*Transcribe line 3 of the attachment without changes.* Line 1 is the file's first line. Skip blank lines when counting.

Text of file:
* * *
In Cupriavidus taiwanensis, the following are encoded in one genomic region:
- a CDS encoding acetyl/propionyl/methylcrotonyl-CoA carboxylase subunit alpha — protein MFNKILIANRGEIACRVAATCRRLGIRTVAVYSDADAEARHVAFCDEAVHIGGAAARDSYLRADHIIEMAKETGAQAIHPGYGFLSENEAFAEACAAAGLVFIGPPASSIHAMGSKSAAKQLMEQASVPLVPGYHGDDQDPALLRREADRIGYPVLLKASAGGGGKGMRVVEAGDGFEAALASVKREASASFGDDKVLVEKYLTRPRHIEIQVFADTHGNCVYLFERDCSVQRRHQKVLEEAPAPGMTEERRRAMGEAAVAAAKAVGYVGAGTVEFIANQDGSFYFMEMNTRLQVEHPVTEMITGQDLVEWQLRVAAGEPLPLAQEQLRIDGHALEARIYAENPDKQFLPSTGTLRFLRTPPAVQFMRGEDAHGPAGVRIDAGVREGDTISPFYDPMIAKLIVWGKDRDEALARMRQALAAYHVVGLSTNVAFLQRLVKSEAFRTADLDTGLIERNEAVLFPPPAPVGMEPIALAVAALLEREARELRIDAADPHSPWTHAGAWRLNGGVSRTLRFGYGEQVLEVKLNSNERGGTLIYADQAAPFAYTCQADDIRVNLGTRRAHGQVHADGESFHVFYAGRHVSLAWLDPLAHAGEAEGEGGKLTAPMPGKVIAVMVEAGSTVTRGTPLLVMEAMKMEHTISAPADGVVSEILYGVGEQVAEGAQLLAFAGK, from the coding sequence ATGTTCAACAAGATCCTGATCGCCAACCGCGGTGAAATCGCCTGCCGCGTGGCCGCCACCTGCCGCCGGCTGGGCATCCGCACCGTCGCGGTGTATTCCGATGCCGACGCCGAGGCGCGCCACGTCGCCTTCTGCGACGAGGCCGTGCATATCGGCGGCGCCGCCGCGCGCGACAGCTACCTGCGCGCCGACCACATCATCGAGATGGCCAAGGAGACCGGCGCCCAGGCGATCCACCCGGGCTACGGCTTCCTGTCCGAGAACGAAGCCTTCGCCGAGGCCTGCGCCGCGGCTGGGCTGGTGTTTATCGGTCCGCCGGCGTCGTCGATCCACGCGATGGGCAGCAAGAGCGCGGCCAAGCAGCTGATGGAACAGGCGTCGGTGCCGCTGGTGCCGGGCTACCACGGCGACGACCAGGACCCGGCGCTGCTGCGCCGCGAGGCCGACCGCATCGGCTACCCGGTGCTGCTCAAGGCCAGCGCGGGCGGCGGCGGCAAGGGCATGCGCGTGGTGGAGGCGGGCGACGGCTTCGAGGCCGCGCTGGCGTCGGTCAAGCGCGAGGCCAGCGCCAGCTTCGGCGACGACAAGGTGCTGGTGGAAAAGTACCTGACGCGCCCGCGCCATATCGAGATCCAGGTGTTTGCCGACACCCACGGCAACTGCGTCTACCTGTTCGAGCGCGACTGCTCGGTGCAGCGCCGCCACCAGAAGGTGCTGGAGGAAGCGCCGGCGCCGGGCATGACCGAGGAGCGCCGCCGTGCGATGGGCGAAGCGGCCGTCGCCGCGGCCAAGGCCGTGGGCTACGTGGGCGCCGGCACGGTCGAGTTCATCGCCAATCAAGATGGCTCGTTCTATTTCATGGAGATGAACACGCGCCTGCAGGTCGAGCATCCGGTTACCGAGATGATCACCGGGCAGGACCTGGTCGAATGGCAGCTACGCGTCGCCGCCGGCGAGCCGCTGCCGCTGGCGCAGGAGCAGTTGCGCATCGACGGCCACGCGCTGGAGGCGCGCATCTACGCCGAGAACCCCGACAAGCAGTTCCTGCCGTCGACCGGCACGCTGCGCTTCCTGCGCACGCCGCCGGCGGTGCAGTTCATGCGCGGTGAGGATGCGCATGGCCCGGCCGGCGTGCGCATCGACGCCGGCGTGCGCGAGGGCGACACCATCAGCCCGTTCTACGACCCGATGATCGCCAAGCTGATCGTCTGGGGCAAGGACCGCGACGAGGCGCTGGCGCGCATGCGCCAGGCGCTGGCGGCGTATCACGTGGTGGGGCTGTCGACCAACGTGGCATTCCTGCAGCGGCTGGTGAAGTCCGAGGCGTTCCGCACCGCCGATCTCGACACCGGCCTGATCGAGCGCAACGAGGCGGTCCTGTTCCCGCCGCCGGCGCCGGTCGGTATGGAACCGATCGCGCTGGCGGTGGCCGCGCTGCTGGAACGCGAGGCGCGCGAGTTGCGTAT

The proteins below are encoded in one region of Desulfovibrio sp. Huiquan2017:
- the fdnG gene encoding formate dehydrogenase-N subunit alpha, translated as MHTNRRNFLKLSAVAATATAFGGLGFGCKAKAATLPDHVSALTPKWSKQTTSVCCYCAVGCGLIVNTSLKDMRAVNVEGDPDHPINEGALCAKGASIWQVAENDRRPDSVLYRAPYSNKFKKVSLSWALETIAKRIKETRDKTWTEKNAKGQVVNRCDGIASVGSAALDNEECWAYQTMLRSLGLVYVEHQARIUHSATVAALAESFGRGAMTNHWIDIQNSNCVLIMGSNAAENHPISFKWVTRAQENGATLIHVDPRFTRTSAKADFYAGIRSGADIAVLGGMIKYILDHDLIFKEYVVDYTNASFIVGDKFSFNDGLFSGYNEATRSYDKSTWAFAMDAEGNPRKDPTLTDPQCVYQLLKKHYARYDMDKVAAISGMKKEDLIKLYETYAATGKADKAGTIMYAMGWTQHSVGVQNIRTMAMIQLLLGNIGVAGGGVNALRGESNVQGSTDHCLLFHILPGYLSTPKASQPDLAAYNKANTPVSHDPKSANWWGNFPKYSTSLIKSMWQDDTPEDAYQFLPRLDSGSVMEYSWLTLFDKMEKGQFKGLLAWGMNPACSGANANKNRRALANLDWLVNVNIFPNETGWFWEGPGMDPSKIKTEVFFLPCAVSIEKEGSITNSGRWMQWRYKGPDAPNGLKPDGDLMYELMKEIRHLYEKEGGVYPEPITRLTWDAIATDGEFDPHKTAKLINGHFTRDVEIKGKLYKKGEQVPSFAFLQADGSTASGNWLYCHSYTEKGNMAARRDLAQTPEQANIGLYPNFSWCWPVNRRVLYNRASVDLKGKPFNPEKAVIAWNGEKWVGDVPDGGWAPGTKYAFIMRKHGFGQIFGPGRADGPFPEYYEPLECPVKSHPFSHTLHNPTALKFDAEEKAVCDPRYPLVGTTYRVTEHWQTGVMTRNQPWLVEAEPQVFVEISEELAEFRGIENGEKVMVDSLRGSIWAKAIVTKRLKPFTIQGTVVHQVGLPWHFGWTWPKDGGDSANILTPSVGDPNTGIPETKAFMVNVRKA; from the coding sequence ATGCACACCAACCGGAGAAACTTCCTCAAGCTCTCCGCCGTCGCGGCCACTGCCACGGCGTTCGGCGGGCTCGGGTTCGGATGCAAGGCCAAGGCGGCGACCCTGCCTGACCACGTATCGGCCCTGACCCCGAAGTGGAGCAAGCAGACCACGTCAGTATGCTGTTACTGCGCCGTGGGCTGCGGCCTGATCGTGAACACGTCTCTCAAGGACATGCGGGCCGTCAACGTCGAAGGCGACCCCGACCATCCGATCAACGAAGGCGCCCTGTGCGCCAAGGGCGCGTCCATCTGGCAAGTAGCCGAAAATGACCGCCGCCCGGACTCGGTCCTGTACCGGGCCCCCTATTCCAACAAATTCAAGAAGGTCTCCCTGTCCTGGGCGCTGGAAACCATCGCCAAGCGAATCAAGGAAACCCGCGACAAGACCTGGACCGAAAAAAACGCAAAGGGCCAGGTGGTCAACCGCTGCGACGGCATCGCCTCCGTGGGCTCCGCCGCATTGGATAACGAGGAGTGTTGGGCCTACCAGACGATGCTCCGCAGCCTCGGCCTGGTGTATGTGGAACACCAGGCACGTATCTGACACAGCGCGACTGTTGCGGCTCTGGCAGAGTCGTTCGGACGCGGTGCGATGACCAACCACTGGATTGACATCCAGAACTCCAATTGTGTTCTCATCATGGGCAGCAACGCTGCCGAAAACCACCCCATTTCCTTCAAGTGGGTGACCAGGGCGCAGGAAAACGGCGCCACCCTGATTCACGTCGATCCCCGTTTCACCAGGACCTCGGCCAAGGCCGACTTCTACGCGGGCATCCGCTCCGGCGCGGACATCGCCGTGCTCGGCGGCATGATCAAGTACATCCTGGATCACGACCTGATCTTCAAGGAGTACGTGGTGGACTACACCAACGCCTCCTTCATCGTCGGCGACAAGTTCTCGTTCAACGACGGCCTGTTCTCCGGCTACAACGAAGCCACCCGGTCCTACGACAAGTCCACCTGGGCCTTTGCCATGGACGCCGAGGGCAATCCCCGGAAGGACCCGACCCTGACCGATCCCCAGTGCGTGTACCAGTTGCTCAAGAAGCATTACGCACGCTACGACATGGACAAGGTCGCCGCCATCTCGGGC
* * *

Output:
The proteins below are encoded in one region of Desulfovibrio sp. Huiquan2017: